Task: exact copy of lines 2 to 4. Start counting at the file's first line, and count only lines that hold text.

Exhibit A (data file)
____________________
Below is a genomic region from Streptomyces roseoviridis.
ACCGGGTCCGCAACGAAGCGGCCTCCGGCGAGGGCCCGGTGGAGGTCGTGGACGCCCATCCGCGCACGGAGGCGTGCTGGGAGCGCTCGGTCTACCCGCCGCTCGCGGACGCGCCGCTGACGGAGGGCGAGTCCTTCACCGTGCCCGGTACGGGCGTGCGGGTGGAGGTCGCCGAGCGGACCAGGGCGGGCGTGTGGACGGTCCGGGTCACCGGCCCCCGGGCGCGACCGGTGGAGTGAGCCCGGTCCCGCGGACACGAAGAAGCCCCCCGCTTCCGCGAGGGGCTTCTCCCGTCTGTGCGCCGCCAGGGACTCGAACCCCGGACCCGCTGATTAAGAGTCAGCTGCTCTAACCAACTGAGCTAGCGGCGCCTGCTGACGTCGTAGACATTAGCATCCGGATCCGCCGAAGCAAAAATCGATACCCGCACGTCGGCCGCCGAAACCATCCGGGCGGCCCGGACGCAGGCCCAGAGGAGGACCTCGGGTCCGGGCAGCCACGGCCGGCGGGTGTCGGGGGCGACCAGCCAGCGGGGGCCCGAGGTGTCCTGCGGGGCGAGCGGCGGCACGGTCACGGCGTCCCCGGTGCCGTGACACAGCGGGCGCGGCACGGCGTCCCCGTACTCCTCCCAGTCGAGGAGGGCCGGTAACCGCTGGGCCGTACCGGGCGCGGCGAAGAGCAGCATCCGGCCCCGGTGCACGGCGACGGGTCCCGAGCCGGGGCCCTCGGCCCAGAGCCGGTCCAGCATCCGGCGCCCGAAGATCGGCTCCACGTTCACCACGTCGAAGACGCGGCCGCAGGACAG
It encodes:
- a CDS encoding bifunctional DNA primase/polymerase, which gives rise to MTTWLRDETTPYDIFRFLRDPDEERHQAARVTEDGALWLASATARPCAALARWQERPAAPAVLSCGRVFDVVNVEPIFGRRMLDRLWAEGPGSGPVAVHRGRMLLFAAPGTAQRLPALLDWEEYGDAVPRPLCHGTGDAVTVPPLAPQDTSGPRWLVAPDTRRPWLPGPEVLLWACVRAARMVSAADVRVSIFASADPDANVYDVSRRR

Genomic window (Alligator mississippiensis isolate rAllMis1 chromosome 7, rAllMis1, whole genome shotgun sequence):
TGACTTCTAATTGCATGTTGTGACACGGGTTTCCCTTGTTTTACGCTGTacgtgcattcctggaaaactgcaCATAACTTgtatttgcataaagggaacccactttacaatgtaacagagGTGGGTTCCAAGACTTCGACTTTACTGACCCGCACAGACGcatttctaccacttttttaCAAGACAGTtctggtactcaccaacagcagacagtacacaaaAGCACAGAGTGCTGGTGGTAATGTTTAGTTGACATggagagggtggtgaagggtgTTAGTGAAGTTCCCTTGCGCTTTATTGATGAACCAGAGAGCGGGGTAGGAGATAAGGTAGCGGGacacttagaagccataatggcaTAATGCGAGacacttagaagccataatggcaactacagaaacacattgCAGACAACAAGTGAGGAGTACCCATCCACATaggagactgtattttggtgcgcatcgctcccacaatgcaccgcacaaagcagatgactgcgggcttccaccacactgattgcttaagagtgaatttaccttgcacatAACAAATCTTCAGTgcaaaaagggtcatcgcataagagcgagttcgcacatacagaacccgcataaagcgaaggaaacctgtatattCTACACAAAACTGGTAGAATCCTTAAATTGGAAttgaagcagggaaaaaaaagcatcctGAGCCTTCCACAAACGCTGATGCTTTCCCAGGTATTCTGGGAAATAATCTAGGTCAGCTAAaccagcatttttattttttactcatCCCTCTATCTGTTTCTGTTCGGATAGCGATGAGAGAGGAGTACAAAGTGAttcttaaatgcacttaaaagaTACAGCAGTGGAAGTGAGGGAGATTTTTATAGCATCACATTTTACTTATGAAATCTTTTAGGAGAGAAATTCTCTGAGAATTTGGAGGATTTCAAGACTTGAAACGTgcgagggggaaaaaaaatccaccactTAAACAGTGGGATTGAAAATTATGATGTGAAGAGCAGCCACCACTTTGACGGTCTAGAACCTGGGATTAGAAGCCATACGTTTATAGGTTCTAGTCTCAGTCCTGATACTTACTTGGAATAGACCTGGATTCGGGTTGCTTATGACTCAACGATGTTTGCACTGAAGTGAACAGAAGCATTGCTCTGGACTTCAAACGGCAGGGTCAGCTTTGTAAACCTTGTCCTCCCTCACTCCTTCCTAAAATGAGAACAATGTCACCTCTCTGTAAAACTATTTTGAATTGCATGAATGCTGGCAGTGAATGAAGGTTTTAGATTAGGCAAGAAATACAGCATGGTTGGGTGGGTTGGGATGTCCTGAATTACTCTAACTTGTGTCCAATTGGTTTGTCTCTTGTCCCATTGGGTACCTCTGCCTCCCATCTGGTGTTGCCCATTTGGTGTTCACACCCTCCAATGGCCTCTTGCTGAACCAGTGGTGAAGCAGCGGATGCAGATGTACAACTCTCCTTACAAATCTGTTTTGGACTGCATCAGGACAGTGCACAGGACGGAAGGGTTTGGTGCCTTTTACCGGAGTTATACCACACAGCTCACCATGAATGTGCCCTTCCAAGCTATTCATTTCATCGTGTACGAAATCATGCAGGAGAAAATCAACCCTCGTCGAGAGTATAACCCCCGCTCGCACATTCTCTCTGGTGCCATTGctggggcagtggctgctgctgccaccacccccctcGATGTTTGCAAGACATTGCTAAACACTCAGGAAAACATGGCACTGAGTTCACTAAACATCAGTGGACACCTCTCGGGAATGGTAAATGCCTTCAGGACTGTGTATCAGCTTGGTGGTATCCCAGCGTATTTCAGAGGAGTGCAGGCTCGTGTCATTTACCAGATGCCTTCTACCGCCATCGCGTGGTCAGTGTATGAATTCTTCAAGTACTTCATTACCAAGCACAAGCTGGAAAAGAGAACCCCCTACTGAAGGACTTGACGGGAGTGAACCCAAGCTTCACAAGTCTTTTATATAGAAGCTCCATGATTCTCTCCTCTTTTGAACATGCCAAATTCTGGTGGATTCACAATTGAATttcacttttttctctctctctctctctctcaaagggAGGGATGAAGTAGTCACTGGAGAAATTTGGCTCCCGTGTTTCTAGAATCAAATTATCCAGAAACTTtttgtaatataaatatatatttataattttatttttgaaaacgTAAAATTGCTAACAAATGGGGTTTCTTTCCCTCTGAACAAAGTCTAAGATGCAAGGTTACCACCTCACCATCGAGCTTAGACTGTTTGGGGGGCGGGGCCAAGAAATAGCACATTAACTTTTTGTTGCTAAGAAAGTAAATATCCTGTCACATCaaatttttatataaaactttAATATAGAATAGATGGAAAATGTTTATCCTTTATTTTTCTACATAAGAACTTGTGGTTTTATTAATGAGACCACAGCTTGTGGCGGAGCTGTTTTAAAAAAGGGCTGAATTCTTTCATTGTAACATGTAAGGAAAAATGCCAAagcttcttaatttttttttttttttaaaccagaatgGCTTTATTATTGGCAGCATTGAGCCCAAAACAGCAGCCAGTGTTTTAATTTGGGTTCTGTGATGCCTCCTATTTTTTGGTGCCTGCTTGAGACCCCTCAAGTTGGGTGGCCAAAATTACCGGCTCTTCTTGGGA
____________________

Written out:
ACCGGGTCCGCAACGAAGCGGCCTCCGGCGAGGGCCCGGTGGAGGTCGTGGACGCCCATCCGCGCACGGAGGCGTGCTGGGAGCGCTCGGTCTACCCGCCGCTCGCGGACGCGCCGCTGACGGAGGGCGAGTCCTTCACCGTGCCCGGTACGGGCGTGCGGGTGGAGGTCGCCGAGCGGACCAGGGCGGGCGTGTGGACGGTCCGGGTCACCGGCCCCCGGGCGCGACCGGTGGAGTGAGCCCGGTCCCGCGGACACGAAGAAGCCCCCCGCTTCCGCGAGGGGCTTCTCCCGTCTGTGCGCCGCCAGGGACTCGAACCCCGGACCCGCTGATTAAGAGTCAGCTGCTCTAACCAACTGAGCTAGCGGCGCCTGCTGACGTCGTAGACATTAGCATCCGGATCCGCCGAAGCAAAAATCGATACCCGCACGTCGGCCGCCGAAACCATCCGGGCGGCCCGGACGCAGGCCCAGAGGAGGACCTCGGGTCCGGGCAGCCACGGCCGGCGGGTGTCGGGGGCGACCAGCCAGCGGGGGCCCGAGGTGTCCTGCGGGGCGAGCGGCGGCACGGTCACGGCGTCCCCGGTGCCGTGACACAGCGGGCGCGGCACGGCGTCCCCGTACTCCTCCCAGTCGAGGAGGGCCGGTAACCGCTGGGCCGTACCGGGCGCGGCGAAGAGCAGCATCCGGCCCCGGTGCACGGCGACGGGTCCCGAGCCGGGGCCCTCGGCCCAGAGCCGGTCCAGCATCCGGCGCCCGAAGATCGGCTCCACGTTCACCACGTCGAAGACGCGGCCGCAGGACAG
It encodes:
- a CDS encoding bifunctional DNA primase/polymerase, which gives rise to MTTWLRDETTPYDIFRFLRDPDEERHQAARVTEDGALWLASATARPCAALARWQERPAAPAVLSCGRVFDVVNVEPIFGRRMLDRLWAEGPGSGPVAVHRGRMLLFAAPGTAQRLPALLDWEEYGDAVPRPLCHGTGDAVTVPPLAPQDTSGPRWLVAPDTRRPWLPGPEVLLWACVRAARMVSAADVRVSIFASADPDANVYDVSRRR